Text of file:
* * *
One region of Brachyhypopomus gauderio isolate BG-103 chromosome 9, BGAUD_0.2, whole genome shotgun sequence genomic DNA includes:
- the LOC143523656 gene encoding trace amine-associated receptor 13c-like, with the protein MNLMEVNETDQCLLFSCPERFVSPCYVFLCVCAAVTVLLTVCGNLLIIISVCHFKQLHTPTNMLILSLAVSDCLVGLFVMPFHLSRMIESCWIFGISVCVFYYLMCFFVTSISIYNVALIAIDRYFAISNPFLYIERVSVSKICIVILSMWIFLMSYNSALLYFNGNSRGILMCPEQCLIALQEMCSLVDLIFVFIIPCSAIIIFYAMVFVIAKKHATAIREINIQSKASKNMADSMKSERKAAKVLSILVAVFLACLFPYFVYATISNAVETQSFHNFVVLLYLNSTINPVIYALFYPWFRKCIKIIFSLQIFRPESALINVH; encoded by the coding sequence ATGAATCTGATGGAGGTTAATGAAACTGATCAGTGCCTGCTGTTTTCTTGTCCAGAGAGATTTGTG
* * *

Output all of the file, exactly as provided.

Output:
One region of Brachyhypopomus gauderio isolate BG-103 chromosome 9, BGAUD_0.2, whole genome shotgun sequence genomic DNA includes:
- the LOC143523656 gene encoding trace amine-associated receptor 13c-like, with the protein MNLMEVNETDQCLLFSCPERFVSPCYVFLCVCAAVTVLLTVCGNLLIIISVCHFKQLHTPTNMLILSLAVSDCLVGLFVMPFHLSRMIESCWIFGISVCVFYYLMCFFVTSISIYNVALIAIDRYFAISNPFLYIERVSVSKICIVILSMWIFLMSYNSALLYFNGNSRGILMCPEQCLIALQEMCSLVDLIFVFIIPCSAIIIFYAMVFVIAKKHATAIREINIQSKASKNMADSMKSERKAAKVLSILVAVFLACLFPYFVYATISNAVETQSFHNFVVLLYLNSTINPVIYALFYPWFRKCIKIIFSLQIFRPESALINVH; encoded by the coding sequence ATGAATCTGATGGAGGTTAATGAAACTGATCAGTGCCTGCTGTTTTCTTGTCCAGAGAGATTTGTG